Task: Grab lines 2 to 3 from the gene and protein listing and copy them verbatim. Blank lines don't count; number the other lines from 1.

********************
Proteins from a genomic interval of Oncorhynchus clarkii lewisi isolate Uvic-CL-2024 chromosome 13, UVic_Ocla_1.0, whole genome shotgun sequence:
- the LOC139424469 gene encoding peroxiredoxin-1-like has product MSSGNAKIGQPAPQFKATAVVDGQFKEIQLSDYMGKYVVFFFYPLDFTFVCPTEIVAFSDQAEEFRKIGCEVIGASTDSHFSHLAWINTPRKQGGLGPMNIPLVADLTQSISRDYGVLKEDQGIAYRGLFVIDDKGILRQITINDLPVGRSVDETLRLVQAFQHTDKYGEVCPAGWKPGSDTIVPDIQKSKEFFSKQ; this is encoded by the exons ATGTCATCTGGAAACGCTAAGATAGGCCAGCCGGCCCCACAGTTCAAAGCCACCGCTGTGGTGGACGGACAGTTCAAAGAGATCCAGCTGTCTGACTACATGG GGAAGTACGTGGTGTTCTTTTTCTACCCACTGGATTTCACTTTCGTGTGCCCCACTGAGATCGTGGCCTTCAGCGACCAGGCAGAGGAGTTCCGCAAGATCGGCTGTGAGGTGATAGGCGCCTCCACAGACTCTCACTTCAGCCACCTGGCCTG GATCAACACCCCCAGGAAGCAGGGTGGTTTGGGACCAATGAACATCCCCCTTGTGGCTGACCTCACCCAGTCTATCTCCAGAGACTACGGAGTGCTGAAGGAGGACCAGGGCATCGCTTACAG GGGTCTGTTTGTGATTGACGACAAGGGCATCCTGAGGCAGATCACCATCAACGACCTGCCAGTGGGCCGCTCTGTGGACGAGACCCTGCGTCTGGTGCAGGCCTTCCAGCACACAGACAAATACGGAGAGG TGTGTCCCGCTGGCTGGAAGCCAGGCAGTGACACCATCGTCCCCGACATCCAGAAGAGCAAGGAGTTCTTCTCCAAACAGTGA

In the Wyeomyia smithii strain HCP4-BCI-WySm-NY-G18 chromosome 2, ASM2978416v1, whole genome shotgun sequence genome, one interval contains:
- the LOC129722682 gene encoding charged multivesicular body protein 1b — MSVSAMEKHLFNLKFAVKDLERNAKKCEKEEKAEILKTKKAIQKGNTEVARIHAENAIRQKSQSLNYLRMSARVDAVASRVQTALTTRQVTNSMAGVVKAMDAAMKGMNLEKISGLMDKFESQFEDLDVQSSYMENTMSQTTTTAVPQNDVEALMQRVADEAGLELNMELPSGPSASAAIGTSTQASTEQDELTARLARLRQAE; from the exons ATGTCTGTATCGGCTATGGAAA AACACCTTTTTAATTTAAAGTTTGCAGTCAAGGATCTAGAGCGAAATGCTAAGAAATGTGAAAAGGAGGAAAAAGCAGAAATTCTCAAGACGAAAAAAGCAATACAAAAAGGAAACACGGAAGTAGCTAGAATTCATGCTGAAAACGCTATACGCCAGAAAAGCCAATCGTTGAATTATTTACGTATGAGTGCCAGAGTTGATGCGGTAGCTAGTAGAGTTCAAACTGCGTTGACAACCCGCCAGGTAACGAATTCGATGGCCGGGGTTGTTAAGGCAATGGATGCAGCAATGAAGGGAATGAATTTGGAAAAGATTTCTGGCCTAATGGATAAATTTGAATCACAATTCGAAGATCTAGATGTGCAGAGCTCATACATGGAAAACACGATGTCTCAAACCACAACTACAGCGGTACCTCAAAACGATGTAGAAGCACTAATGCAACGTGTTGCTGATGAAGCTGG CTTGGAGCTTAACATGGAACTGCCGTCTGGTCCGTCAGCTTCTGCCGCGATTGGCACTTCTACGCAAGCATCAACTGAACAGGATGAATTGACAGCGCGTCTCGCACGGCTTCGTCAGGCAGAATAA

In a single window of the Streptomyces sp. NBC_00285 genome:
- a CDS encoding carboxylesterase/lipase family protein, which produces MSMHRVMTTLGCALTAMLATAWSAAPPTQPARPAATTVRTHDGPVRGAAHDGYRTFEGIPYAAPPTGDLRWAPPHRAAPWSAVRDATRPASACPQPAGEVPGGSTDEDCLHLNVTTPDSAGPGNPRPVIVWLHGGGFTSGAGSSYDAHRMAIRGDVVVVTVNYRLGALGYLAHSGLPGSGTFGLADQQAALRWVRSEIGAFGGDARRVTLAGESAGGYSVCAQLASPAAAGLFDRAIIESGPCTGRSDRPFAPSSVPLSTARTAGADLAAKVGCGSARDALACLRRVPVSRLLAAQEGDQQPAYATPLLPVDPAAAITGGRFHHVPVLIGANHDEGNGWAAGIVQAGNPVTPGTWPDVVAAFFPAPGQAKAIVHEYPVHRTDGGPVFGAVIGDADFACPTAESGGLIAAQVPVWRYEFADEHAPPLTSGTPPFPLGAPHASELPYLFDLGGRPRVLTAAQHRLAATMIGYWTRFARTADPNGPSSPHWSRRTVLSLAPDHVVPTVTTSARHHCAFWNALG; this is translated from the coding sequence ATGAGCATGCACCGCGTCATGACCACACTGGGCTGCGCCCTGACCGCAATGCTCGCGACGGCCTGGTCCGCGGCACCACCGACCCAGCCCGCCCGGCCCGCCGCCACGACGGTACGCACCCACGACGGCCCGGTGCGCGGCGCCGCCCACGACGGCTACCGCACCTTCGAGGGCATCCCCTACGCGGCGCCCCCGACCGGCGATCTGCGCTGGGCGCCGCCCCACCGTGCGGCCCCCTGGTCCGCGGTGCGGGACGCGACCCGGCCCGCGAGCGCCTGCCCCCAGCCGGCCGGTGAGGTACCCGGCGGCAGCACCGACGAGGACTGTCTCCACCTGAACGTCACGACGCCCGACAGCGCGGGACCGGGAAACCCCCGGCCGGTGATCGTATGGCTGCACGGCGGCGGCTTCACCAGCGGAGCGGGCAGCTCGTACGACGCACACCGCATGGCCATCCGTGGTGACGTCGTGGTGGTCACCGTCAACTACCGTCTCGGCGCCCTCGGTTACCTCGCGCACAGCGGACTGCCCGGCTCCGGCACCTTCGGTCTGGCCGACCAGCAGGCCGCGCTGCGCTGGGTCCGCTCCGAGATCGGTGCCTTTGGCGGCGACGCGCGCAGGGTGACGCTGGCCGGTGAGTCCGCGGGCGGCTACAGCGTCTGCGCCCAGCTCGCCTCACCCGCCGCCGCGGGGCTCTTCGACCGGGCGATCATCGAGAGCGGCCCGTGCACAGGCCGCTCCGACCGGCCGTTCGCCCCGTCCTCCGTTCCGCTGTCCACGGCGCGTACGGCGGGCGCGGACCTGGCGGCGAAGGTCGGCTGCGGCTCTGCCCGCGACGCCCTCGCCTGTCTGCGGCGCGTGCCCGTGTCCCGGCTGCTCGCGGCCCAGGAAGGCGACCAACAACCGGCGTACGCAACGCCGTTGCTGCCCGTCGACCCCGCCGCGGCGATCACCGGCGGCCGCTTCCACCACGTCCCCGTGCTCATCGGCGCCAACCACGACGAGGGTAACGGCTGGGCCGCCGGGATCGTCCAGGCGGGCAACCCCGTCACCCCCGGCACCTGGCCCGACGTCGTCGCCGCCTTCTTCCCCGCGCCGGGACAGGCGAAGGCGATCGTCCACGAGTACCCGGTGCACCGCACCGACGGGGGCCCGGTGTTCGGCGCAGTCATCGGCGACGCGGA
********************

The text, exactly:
- the LOC139424469 gene encoding peroxiredoxin-1-like has product MSSGNAKIGQPAPQFKATAVVDGQFKEIQLSDYMGKYVVFFFYPLDFTFVCPTEIVAFSDQAEEFRKIGCEVIGASTDSHFSHLAWINTPRKQGGLGPMNIPLVADLTQSISRDYGVLKEDQGIAYRGLFVIDDKGILRQITINDLPVGRSVDETLRLVQAFQHTDKYGEVCPAGWKPGSDTIVPDIQKSKEFFSKQ; this is encoded by the exons ATGTCATCTGGAAACGCTAAGATAGGCCAGCCGGCCCCACAGTTCAAAGCCACCGCTGTGGTGGACGGACAGTTCAAAGAGATCCAGCTGTCTGACTACATGG GGAAGTACGTGGTGTTCTTTTTCTACCCACTGGATTTCACTTTCGTGTGCCCCACTGAGATCGTGGCCTTCAGCGACCAGGCAGAGGAGTTCCGCAAGATCGGCTGTGAGGTGATAGGCGCCTCCACAGACTCTCACTTCAGCCACCTGGCCTG GATCAACACCCCCAGGAAGCAGGGTGGTTTGGGACCAATGAACATCCCCCTTGTGGCTGACCTCACCCAGTCTATCTCCAGAGACTACGGAGTGCTGAAGGAGGACCAGGGCATCGCTTACAG GGGTCTGTTTGTGATTGACGACAAGGGCATCCTGAGGCAGATCACCATCAACGACCTGCCAGTGGGCCGCTCTGTGGACGAGACCCTGCGTCTGGTGCAGGCCTTCCAGCACACAGACAAATACGGAGAGG TGTGTCCCGCTGGCTGGAAGCCAGGCAGTGACACCATCGTCCCCGACATCCAGAAGAGCAAGGAGTTCTTCTCCAAACAGTGA

In the Wyeomyia smithii strain HCP4-BCI-WySm-NY-G18 chromosome 2, ASM2978416v1, whole genome shotgun sequence genome, one interval contains: